This south-central China province is located in the middle reaches of the Yangtze River and its topography is dominated by low mountains and hills. The fertility of the land and its well-developed water system formed by Xiangjiang River, Zijiang River, Yuan River and Lishui River, has led to Hunan becoming known as the ‘Land of Rice and Fish’ (the Chinese expression equivalent to the English ‘Land of Milk and Honey’).
White-rumped Munia Lonchura striata ©Philip He Alpine Birding
The province has the second largest freshwater lake in China, Dongting Lake. Its subtropical evergreen broad-leaved forest consists of 248 plant families, with over 5000 species including precious plants such as the silver fir, metasequoia, waterpine, ginkgo and dove trees. These are ideal habitat for water birds and forest birds. Up to now, records in Hunan comprise 71 bird families, represented by 448 species (c.34% of the national total). Among them are 64 nationally protected species. In 2007, Red-billed Leiothrix Leiothrix lutea was chosen as the ‘state bird’ of Hunan Province.
Fenghuang Ancient Town ©Philip He Alpine Birding
Hunan has a subtropical humid ‘monsoon’ climate with features of both continental and marine climates.
Boardwalk ©Philip He Alpine Birding
The capital of the province is Changsha, which has a 2000-year history.
Some top wildlife sites include:
Dongting Lake is the third largest lake in China made up of East, South and West Dongting Lake, Dongting Lake Wetlands Reserve was established in 1982 and upgraded to national level reserve in 1994. It was accepted in the list of Ramsar sites in 2002. According to the survey of 2007, 297 species of birds were recorded in East Dongting Lake, 164 species of birds were recorded in South Dongting Lake and 217 species of birds were recorded in West Dongting Lake. A Bird-watching Festival is held at Dongting Lake each year.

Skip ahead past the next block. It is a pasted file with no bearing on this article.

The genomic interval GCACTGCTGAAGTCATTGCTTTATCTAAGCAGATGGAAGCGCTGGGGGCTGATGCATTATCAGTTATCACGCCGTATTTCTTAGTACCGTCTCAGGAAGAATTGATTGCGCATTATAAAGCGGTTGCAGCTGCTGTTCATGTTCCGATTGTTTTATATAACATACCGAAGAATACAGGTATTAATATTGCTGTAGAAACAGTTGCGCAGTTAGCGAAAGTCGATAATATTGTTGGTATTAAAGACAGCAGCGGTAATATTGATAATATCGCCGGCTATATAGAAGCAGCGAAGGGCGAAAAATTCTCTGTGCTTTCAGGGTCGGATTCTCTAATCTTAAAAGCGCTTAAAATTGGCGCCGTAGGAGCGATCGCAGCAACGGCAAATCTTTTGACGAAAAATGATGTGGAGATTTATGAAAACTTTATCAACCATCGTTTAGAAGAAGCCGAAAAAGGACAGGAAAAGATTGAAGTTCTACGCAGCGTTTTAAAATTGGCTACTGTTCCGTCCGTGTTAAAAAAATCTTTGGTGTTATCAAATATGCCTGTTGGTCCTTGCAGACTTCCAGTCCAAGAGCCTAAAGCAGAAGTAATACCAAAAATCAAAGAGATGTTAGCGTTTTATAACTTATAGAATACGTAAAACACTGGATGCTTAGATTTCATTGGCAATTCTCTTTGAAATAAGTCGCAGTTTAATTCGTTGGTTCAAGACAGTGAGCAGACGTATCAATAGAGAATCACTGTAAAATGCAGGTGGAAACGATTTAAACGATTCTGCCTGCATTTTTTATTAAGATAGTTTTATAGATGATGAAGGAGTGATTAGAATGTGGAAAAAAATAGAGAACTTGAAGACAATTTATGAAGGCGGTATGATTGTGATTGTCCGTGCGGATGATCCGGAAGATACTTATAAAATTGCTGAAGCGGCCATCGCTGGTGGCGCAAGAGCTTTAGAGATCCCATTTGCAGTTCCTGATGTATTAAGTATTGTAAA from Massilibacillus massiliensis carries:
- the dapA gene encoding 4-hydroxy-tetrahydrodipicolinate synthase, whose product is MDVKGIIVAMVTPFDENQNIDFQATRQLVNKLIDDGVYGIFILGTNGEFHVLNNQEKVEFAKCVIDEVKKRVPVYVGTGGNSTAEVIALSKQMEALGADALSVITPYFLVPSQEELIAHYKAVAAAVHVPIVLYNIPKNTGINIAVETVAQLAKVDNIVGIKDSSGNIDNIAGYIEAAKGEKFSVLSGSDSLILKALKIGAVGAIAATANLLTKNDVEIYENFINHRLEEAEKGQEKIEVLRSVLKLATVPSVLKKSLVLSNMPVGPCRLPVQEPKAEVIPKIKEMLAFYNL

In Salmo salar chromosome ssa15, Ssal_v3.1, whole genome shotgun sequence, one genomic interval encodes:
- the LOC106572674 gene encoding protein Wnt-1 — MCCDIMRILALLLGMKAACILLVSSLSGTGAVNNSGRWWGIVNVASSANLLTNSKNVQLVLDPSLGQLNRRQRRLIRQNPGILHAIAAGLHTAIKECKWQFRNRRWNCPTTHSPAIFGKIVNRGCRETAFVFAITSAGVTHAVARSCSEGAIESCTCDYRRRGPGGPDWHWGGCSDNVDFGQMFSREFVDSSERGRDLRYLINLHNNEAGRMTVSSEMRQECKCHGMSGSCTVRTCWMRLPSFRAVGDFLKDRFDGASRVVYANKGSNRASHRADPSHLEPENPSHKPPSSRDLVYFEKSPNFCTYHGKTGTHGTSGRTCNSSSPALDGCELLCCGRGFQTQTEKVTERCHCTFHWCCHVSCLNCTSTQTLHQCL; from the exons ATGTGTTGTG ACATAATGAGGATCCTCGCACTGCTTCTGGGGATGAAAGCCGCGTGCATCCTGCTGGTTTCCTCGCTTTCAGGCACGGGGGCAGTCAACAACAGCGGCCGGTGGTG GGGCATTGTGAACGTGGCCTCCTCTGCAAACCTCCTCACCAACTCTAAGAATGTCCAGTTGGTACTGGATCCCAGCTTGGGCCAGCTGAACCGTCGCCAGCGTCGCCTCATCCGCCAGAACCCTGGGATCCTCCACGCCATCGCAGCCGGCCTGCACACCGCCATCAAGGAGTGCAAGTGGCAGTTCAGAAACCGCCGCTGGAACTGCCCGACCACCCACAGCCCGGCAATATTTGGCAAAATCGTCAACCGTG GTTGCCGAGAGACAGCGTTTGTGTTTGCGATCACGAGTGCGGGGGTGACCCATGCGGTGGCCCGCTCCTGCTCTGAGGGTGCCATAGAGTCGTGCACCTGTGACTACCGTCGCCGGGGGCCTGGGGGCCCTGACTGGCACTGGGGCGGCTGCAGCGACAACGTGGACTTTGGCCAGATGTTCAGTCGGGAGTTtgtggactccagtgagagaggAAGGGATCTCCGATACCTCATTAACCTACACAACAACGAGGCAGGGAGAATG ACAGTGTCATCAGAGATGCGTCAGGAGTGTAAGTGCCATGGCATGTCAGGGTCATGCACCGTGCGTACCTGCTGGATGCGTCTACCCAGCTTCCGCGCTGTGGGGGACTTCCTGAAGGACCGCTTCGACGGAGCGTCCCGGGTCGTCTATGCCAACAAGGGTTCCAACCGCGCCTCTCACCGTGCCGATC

Grey-headed Parrotbill Psittiparus gularis ©Philip He Alpine Birding
Hupingshan Reserve was granted National Reserve status in 1994. In 1996 the reserve recorded 143 bird species. Among them there are 49 species of summer breeders, 14 species of over-wintering birds and 80 residents. Endangered bird species here include Reeve’s Pheasant Syrmaticus reevesii, Brown-chested Jungle Flycatcher Rhinomyias brunneata and Silver Oriole Oriolus mellianus.
David’s Fulvetta Alcippe davidi ©Philip He Alpine Birding
Jiangkou Niaozhou Nature Reserve, which is 41 kilometers from Hengyang City, is the smallest protected area in the province but has the richest bird fauna. There are 181 regularly recorded bird species here, including the internationally endangered Siberian Crane Grus leucogeranus. Endangered bird species include Oriental Stork Cicnia boyciana, Swan Goose Anser cygnoides and Baikal Teal Anas formosa.
Zhangjiajie Nature Reserve ©Philip He Alpine Birding
Wulingyuan, which UNESCO listed as world heritage site in 1992, lies in the Zhangjiajie region of Hunan Province. It consists of 5 nature reserves: Zhangjiajie National Forest Park, Zhangjiajie Nature Reserve, Zhangjiajie Giant Salamander Reserve, Tianzishan Nature Reserve and Suoxiyu Nature Reserve. In 1999 this region recorded 31 species of summer breeders and 58 resident birds. Endangered bird species in this region are Elliot’s Pheasant Syrmaticus ellioti and Brown-chested Jungle Flycatcher Rhinomyias brunneata.
Major Source: Fatbirder
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Photo Source: ©Philip He Alpine Birding